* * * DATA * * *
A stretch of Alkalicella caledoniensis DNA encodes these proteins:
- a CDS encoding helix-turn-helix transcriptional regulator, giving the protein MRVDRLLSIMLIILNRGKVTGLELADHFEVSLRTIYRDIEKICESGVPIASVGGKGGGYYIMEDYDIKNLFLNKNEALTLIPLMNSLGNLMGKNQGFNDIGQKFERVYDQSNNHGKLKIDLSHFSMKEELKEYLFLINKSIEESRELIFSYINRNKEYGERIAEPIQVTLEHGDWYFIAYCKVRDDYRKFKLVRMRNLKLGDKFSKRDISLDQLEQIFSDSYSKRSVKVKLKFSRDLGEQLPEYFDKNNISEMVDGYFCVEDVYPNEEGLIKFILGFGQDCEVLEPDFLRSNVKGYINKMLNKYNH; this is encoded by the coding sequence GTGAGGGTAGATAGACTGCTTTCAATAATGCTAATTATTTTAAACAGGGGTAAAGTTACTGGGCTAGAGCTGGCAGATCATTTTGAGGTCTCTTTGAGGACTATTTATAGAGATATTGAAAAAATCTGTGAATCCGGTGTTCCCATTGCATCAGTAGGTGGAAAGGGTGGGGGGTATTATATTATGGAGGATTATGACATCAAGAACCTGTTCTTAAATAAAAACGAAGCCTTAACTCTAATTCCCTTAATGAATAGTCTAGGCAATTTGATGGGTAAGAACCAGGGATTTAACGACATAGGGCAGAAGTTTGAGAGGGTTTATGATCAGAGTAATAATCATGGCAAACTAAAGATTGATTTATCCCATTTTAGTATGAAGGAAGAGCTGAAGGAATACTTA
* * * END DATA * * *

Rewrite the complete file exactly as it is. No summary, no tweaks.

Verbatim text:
A stretch of Alkalicella caledoniensis DNA encodes these proteins:
- a CDS encoding helix-turn-helix transcriptional regulator, giving the protein MRVDRLLSIMLIILNRGKVTGLELADHFEVSLRTIYRDIEKICESGVPIASVGGKGGGYYIMEDYDIKNLFLNKNEALTLIPLMNSLGNLMGKNQGFNDIGQKFERVYDQSNNHGKLKIDLSHFSMKEELKEYLFLINKSIEESRELIFSYINRNKEYGERIAEPIQVTLEHGDWYFIAYCKVRDDYRKFKLVRMRNLKLGDKFSKRDISLDQLEQIFSDSYSKRSVKVKLKFSRDLGEQLPEYFDKNNISEMVDGYFCVEDVYPNEEGLIKFILGFGQDCEVLEPDFLRSNVKGYINKMLNKYNH; this is encoded by the coding sequence GTGAGGGTAGATAGACTGCTTTCAATAATGCTAATTATTTTAAACAGGGGTAAAGTTACTGGGCTAGAGCTGGCAGATCATTTTGAGGTCTCTTTGAGGACTATTTATAGAGATATTGAAAAAATCTGTGAATCCGGTGTTCCCATTGCATCAGTAGGTGGAAAGGGTGGGGGGTATTATATTATGGAGGATTATGACATCAAGAACCTGTTCTTAAATAAAAACGAAGCCTTAACTCTAATTCCCTTAATGAATAGTCTAGGCAATTTGATGGGTAAGAACCAGGGATTTAACGACATAGGGCAGAAGTTTGAGAGGGTTTATGATCAGAGTAATAATCATGGCAAACTAAAGATTGATTTATCCCATTTTAGTATGAAGGAAGAGCTGAAGGAATACTTA